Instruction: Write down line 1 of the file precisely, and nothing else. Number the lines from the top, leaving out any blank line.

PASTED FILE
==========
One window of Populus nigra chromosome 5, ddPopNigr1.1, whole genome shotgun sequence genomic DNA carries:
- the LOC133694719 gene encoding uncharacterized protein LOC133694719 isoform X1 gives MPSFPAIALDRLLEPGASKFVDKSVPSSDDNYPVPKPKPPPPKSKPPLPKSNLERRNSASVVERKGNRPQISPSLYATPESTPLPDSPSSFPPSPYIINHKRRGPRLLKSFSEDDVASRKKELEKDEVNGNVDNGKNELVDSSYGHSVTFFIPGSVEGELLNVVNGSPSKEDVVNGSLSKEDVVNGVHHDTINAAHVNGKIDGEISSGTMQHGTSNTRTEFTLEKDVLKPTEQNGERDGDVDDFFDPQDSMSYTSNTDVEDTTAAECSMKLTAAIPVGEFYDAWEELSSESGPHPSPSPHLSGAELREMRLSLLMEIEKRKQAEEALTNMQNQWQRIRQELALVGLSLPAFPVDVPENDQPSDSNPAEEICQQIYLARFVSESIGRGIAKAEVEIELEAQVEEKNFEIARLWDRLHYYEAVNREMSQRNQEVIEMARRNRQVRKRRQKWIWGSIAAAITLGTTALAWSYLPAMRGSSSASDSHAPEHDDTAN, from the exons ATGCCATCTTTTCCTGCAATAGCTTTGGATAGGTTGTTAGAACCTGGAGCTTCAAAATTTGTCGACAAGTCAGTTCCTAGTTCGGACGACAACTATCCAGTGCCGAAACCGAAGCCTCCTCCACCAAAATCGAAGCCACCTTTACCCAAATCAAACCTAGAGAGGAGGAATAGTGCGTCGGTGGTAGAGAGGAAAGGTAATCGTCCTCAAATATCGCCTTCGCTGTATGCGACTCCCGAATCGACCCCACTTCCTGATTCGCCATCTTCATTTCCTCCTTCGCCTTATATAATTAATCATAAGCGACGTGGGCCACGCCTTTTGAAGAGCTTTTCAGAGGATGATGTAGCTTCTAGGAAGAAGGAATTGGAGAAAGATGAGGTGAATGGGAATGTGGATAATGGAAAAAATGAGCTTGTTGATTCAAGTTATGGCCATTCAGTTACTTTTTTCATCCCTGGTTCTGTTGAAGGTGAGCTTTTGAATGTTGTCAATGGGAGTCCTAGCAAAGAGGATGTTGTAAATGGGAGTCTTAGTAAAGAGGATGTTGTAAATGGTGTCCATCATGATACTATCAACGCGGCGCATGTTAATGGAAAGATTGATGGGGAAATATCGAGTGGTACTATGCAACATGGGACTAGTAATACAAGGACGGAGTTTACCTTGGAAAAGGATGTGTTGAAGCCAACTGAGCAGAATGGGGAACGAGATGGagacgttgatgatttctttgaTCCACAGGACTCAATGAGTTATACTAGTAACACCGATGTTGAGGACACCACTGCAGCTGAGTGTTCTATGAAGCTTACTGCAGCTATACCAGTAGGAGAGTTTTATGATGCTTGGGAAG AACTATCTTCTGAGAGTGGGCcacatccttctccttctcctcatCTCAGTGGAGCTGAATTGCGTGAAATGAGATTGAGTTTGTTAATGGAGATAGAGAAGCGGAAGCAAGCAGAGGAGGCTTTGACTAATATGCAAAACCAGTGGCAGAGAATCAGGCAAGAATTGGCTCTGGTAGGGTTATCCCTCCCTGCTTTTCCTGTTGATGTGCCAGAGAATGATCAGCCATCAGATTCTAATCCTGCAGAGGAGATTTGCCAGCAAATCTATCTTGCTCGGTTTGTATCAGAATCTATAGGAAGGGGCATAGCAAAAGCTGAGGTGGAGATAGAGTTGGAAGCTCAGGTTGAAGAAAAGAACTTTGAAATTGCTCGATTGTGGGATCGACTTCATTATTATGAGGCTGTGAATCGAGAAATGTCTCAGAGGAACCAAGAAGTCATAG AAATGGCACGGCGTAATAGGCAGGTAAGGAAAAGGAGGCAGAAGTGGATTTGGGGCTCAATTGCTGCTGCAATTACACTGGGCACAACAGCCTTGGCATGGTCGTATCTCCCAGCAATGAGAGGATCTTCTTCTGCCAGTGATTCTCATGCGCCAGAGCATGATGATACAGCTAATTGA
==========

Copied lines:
One window of Populus nigra chromosome 5, ddPopNigr1.1, whole genome shotgun sequence genomic DNA carries: